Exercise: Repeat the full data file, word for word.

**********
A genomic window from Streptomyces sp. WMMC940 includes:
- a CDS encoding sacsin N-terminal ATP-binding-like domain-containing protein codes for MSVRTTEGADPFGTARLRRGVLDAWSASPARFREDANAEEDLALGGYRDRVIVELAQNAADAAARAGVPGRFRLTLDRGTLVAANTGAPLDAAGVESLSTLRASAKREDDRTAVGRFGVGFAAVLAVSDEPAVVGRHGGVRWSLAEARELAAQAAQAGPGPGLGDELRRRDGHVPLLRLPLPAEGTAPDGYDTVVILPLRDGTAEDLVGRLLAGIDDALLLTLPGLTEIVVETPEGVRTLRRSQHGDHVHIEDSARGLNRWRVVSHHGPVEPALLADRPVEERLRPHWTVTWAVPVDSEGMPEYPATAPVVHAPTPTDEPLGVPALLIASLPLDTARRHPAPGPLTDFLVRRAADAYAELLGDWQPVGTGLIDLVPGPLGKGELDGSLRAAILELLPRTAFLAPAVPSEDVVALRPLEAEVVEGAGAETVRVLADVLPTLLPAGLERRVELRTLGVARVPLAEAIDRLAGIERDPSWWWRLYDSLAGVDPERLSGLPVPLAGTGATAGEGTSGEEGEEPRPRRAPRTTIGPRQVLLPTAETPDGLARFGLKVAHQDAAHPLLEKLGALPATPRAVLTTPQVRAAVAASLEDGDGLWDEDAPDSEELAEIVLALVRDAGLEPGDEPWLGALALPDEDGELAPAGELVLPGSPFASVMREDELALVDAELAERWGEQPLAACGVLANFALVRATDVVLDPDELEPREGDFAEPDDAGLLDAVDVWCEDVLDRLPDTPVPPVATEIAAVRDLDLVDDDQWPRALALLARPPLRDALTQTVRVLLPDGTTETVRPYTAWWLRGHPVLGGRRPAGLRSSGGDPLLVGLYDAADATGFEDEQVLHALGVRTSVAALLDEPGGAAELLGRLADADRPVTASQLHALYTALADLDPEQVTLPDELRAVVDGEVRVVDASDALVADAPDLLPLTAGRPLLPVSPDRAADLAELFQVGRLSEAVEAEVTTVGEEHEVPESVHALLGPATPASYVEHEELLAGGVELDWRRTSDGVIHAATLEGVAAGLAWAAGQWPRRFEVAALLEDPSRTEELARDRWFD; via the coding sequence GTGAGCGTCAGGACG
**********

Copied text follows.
A genomic window from Streptomyces sp. WMMC940 includes:
- a CDS encoding sacsin N-terminal ATP-binding-like domain-containing protein codes for MSVRTTEGADPFGTARLRRGVLDAWSASPARFREDANAEEDLALGGYRDRVIVELAQNAADAAARAGVPGRFRLTLDRGTLVAANTGAPLDAAGVESLSTLRASAKREDDRTAVGRFGVGFAAVLAVSDEPAVVGRHGGVRWSLAEARELAAQAAQAGPGPGLGDELRRRDGHVPLLRLPLPAEGTAPDGYDTVVILPLRDGTAEDLVGRLLAGIDDALLLTLPGLTEIVVETPEGVRTLRRSQHGDHVHIEDSARGLNRWRVVSHHGPVEPALLADRPVEERLRPHWTVTWAVPVDSEGMPEYPATAPVVHAPTPTDEPLGVPALLIASLPLDTARRHPAPGPLTDFLVRRAADAYAELLGDWQPVGTGLIDLVPGPLGKGELDGSLRAAILELLPRTAFLAPAVPSEDVVALRPLEAEVVEGAGAETVRVLADVLPTLLPAGLERRVELRTLGVARVPLAEAIDRLAGIERDPSWWWRLYDSLAGVDPERLSGLPVPLAGTGATAGEGTSGEEGEEPRPRRAPRTTIGPRQVLLPTAETPDGLARFGLKVAHQDAAHPLLEKLGALPATPRAVLTTPQVRAAVAASLEDGDGLWDEDAPDSEELAEIVLALVRDAGLEPGDEPWLGALALPDEDGELAPAGELVLPGSPFASVMREDELALVDAELAERWGEQPLAACGVLANFALVRATDVVLDPDELEPREGDFAEPDDAGLLDAVDVWCEDVLDRLPDTPVPPVATEIAAVRDLDLVDDDQWPRALALLARPPLRDALTQTVRVLLPDGTTETVRPYTAWWLRGHPVLGGRRPAGLRSSGGDPLLVGLYDAADATGFEDEQVLHALGVRTSVAALLDEPGGAAELLGRLADADRPVTASQLHALYTALADLDPEQVTLPDELRAVVDGEVRVVDASDALVADAPDLLPLTAGRPLLPVSPDRAADLAELFQVGRLSEAVEAEVTTVGEEHEVPESVHALLGPATPASYVEHEELLAGGVELDWRRTSDGVIHAATLEGVAAGLAWAAGQWPRRFEVAALLEDPSRTEELARDRWFD; via the coding sequence GTGAGCGTCAGGACG